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Elevated Intraocular Pressure: Making the Case for Treatment


Reducing intraocularpressure (IOP)slows the progressionof glaucoma-or does it? Until recently,no evidence from arandomized controlled trialsupported the practice oftreating elevated IOP withdrug therapy or surgery.

Reducing intraocularpressure (IOP)slows the progressionof glaucoma--or does it? Until recently,no evidence from arandomized controlled trialsupported the practice oftreating elevated IOP withdrug therapy or surgery.Indeed, a 1988 studyfound no benefit in loweringIOP in patients with glaucoma.1 Since the publicationof this study's results, thedisease has been consideredan optic neuropathy,and IOP has been relegatedto a risk factor for primaryopen-angle glaucoma(Table).2-4 Many currentdefinitions of glaucomaused by researchers andprofessional organizationsdo not even mention IOP.5,6AN IMPORTANTNEW STUDYThe Early ManifestGlaucoma Trial (EMGT)is the first randomized,controlled study of the effectof lowering IOP on thecourse of the eye disease.The recently publishedresults show that immediatetreatment of newly diagnosed open-angle glaucomaslows the rate of diseaseprogression.7This Swedish trial laysto rest much of the ongoinguncertainty concerningthe significance of IOP.8The investigators evaluatedthe effects of treatment inpatients with early manifestopen-angle glaucoma, includingprimary open-angleglaucoma, normal-tensiondisease, and exfoliativeglaucoma (Figure). Personswith angle-closureglaucoma were not studied.A total of 255 studyparticipants between theages of 50 and 80 years(median age, 68 years) withmild to moderate forms ofglaucoma were randomlyassigned to 360-degree argonlaser trabeculoplastyplus 0.5% betaxolol hydrochlorideeye drops twicedaily (129 patients) or to noinitial treatment (126 patients).Most participantswere white; 66% were women.All had visual field defects;the average mean deviationwas -4 dB. Meanbaseline IOP was 20.6 mmHg for the treatment groupand 20.9 mm Hg for thecontrol group. Baseline IOPfor all patients ranged from13 to 31 mm Hg.IOP was measuredand Humphrey full-threshold30-2 perimetry performedevery 3 months; optic disc photographywas done every 6 months.Patients were monitored4 times a year for 6 yearsafter initial randomization.SIGNIFICANTRESULTSIn treated patients,IOP decreased by 5.1 mmHg, or 25%; this reductionwas maintained throughoutthe follow-up period.Visual field damage worsenedin 58 (45%) of thetreated patients, with a mediantime to disease progressionof 66 months. Diseaseprogressed in 78(62%) of the controls in amedian of 48 months. Thebenefit of treatment was seen in all age groups withoutregard to the severityof visual field involvementor to the presence of normal-tension or primaryopen-angle glaucoma. Fewside effects from the laserand medical therapieswere reported.An intriguing findingis that glaucoma progressedin as many as 30%of patients 4 years aftercombination laser surgeryand medical therapy. Conversely,the disease did notprogress in many untreatedpatients. These resultshighlight the need for carefulpatient follow-up.Exfoliative glaucomawas the most aggressiveform of open-angle glaucoma studied. The diseaseprogressed more rapidly inboth treated and untreatedpatients.ETHICAL ISSUESThe issue of withholdingtreatment from patientswith a known, potentiallyblinding disease, such asglaucoma, for a scientificstudy needs to be explored.The US Department ofHealth and Human ServicesOffice for Human ResearchProtections is increasinglymore watchful ofhuman research projects,and the United States Congressis considering strictlegislation that is more protectiveof patients involvedin research studies.9These concerns wereaddressed by the scientistswho reviewed the EMGT'soriginal grant applicationand by both the NationalEye Institute and theSwedish Research Council,who cosponsored the trial.Control group participantswho showed the earliestprogression of diseasewere immediately offeredtreatment. Latanoprost,50 μg/mL once daily, wasgiven to patients whoseIOP exceeded 25 mm Hgin treated eyes or to thosein the control group withIOP greater than 35 mmHg or in whom visual fieldchanges were detected.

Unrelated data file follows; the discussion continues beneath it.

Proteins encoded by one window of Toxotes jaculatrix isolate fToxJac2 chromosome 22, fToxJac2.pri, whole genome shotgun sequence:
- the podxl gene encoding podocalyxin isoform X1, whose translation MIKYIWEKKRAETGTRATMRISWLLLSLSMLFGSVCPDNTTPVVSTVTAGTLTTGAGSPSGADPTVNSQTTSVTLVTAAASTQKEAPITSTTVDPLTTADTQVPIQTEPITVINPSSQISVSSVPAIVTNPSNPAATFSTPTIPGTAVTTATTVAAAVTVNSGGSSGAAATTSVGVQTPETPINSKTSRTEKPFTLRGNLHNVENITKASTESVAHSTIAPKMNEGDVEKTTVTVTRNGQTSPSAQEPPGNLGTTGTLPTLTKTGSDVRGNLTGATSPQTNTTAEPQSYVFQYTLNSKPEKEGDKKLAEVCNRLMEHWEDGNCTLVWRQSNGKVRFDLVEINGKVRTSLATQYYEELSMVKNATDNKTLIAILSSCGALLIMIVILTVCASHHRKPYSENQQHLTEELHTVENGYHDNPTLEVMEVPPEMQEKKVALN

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American Academy of Ophthalmology.

Primary Open-Angle GlaucomaSuspect: Preferred Practice Pattern

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Anderson DR. Glaucoma: the damagecaused by pressure: XLVI EdwardJackson memorial lecture.

Am J Ophthalmol



Dignam K, Stutman RS. Epidemiologyand risk factors for glaucoma. In:Litwak AB, ed.

Glaucoma Handbook

.Boston: Butterworth-Heinemann;2001:9-20.


Gupta N, Weinreb RN. New definitionsof glaucoma.

Curr Opin Ophthalmol



American Academy of Ophthalmology.

Primary Open-Angle GlaucomaSuspect: Preferred Practice Pattern

. SanFrancisco: American Academy ofOphthalmology; 2000.


Heijl A, Leske MC, Bengtsson B,et al. Reduction of intraocular pressureand glaucoma progression: resultsfrom the Early Manifest GlaucomaTrial Group.

Arch Ophthalmol



Rossetti L, Marchetti I, Orzalesi N,et al. Randomized clinical trials onmedical treatment of glaucoma. Arethey appropriate to guide clinical practice?

Arch Ophthalmol

. 1993;111:96-103.


Bullimore MA. My patient, mysubject, my patient.

Optom Vis Sci


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